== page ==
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OU's Keilani Ricketts is saving her best for college softball's biggest stage

Ricketts and the Sooners now stand one victory from a national championship. Game 2 of the best-of-3 series is Tuesday night at Hall of Fame Stadium.
by Jenni Carlson Published: June 4, 2012

Keilani Ricketts wanted to run.


Standing on first with her team needing some insurance runs Monday night, she tried her darnedest to convince Oklahoma coach Patty Gasso that she should steal second. Now, two things you need to know about this scenario. First, Ricketts isn't exactly known for her fleet feet. Second, Gasso was in the third base coach's box, so how Ricketts was sending her messages is anyone's guess.

Mental telepathy?

Meaningful stares?

Gasso was having none of it.

“So, I was like, ‘OK, I guess I should steal,'” Ricketts said.

And steal she did.

On a night when OU defeated Alabama 4-1 and took the first game of the best-of-3 national championship series at the Women's College World Series, Ricketts outdid herself. Sure, she's the National Player of the Year in college softball. Yes, she's had all sorts of big games during her career.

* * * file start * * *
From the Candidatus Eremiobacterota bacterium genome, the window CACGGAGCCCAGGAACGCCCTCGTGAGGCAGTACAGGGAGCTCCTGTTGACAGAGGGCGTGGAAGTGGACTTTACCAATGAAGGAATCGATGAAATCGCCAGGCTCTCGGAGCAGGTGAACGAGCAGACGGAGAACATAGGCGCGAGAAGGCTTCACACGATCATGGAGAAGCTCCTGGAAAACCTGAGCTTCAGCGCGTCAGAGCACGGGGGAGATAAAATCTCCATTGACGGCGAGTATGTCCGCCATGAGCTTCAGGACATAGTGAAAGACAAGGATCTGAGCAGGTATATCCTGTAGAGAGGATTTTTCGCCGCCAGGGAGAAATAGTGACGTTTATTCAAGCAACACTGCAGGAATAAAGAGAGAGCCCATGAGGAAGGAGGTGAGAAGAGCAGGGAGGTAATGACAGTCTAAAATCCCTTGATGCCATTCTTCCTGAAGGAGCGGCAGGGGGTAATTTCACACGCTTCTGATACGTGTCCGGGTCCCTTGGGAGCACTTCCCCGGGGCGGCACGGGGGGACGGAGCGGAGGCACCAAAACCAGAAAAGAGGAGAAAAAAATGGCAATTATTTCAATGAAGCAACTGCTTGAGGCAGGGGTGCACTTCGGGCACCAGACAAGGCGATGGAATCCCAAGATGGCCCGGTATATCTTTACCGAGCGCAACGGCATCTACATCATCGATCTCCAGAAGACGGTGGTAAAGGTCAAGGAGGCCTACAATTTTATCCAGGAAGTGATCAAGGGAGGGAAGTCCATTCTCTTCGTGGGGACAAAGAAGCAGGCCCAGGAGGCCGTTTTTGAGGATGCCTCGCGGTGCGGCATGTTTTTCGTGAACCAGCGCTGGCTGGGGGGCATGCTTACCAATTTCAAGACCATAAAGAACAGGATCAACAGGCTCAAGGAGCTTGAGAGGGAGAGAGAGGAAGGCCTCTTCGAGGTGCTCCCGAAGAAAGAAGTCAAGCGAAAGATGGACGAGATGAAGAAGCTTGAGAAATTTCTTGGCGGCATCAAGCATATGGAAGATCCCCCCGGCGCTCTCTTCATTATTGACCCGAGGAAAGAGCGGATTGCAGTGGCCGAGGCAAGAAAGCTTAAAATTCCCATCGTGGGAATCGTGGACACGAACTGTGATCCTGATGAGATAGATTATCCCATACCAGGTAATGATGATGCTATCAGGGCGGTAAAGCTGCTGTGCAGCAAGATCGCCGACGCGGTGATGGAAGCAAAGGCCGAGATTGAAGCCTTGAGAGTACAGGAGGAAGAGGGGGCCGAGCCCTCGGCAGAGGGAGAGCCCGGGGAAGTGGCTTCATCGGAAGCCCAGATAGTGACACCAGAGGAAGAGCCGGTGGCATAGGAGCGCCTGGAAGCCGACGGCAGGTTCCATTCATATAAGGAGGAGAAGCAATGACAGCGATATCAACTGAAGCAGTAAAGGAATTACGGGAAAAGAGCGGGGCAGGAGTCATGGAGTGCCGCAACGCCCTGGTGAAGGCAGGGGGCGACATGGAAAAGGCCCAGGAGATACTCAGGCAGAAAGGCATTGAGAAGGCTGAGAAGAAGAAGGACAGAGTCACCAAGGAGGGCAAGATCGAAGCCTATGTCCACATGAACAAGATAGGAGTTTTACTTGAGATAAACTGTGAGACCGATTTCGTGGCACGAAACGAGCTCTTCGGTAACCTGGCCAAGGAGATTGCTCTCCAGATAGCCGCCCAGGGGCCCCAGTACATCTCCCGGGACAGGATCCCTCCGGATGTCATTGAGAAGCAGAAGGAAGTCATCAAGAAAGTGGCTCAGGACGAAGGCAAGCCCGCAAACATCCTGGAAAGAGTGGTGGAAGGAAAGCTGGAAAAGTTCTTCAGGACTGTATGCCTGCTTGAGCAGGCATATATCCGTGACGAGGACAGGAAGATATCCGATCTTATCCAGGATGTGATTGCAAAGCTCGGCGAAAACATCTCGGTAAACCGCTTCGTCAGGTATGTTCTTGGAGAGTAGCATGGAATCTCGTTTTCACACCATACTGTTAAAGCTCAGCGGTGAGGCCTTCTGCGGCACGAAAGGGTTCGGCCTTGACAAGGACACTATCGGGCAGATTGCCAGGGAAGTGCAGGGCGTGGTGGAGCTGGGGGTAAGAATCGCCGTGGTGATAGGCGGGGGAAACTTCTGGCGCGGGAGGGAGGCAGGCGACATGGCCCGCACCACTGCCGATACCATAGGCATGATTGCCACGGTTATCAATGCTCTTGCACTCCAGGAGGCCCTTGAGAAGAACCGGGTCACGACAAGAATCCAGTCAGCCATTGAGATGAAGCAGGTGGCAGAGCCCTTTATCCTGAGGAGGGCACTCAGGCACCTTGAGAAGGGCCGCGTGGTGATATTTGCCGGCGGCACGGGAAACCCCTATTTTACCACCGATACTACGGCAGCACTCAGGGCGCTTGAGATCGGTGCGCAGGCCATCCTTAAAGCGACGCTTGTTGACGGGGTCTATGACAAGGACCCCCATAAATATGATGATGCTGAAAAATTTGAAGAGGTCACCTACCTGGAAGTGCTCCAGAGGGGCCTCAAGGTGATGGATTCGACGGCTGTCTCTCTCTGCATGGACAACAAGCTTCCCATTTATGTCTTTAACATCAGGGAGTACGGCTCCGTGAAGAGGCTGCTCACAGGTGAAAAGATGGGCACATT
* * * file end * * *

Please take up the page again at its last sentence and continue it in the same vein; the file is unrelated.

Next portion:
But she saved her best for the biggest stage.

Ricketts and the Sooners now stand one victory from a national championship. Beat the Crimson Tide on Tuesday night, and the Sooners will claim the program's second national title. OU's chances seem good as long as Ricketts is in Sooner crimson instead of Tide crimson.

“She's just a tremendous athlete who wants to compete and wants to win,” Gasso said. “Kelani overall was very, very good.”

It started, of course, in the pitching circle. The Sooners' big lefty continued her postseason domination.

Her line: one earned run, five hits and a dozen strikeouts in seven innings.

She got better as the night went on — and it wasn't like she was bad early. She struck out seven in the first four innings and allowed only three hits.

But with a couple hit batters, a wild pitch, a walk and an error, she had to do some serious work to keep the Crimson Tide at bay. It wasn't always pretty, but after a fourth inning, when she allowed a run, she surrendered only two more hits the rest of the way.

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by Jenni Carlson
Jenni Carlson, a sports columnist at The Oklahoman since 1999, came by her love of sports honestly. She grew up in a sports-loving family in Kansas. Her dad coached baseball and did color commentary on the radio for the high school football...
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